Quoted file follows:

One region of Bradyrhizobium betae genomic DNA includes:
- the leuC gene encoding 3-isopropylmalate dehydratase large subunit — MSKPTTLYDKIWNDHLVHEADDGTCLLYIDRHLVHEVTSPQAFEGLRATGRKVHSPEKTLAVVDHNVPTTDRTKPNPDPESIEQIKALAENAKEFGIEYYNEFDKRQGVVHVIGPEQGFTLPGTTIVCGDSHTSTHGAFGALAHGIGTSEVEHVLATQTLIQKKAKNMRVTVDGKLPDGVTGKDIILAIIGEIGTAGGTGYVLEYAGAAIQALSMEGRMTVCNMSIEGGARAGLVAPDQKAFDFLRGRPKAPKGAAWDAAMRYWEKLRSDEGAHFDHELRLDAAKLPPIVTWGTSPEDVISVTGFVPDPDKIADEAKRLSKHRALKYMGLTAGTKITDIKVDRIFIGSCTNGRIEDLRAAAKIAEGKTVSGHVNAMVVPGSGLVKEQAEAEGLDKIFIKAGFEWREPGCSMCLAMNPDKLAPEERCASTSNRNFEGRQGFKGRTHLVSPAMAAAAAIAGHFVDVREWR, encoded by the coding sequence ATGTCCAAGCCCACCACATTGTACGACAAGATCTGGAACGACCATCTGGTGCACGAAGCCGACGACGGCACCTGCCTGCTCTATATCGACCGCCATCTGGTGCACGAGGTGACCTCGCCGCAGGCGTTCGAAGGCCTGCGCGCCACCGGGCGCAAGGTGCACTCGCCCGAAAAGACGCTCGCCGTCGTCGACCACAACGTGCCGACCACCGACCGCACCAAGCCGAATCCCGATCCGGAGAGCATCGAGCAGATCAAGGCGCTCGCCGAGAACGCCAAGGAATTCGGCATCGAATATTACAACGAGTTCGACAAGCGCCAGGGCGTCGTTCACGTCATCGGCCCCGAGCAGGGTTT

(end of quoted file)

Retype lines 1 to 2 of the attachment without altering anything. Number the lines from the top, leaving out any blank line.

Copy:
One region of Bradyrhizobium betae genomic DNA includes:
- the leuC gene encoding 3-isopropylmalate dehydratase large subunit — MSKPTTLYDKIWNDHLVHEADDGTCLLYIDRHLVHEVTSPQAFEGLRATGRKVHSPEKTLAVVDHNVPTTDRTKPNPDPESIEQIKALAENAKEFGIEYYNEFDKRQGVVHVIGPEQGFTLPGTTIVCGDSHTSTHGAFGALAHGIGTSEVEHVLATQTLIQKKAKNMRVTVDGKLPDGVTGKDIILAIIGEIGTAGGTGYVLEYAGAAIQALSMEGRMTVCNMSIEGGARAGLVAPDQKAFDFLRGRPKAPKGAAWDAAMRYWEKLRSDEGAHFDHELRLDAAKLPPIVTWGTSPEDVISVTGFVPDPDKIADEAKRLSKHRALKYMGLTAGTKITDIKVDRIFIGSCTNGRIEDLRAAAKIAEGKTVSGHVNAMVVPGSGLVKEQAEAEGLDKIFIKAGFEWREPGCSMCLAMNPDKLAPEERCASTSNRNFEGRQGFKGRTHLVSPAMAAAAAIAGHFVDVREWR, encoded by the coding sequence ATGTCCAAGCCCACCACATTGTACGACAAGATCTGGAACGACCATCTGGTGCACGAAGCCGACGACGGCACCTGCCTGCTCTATATCGACCGCCATCTGGTGCACGAGGTGACCTCGCCGCAGGCGTTCGAAGGCCTGCGCGCCACCGGGCGCAAGGTGCACTCGCCCGAAAAGACGCTCGCCGTCGTCGACCACAACGTGCCGACCACCGACCGCACCAAGCCGAATCCCGATCCGGAGAGCATCGAGCAGATCAAGGCGCTCGCCGAGAACGCCAAGGAATTCGGCATCGAATATTACAACGAGTTCGACAAGCGCCAGGGCGTCGTTCACGTCATCGGCCCCGAGCAGGGTTT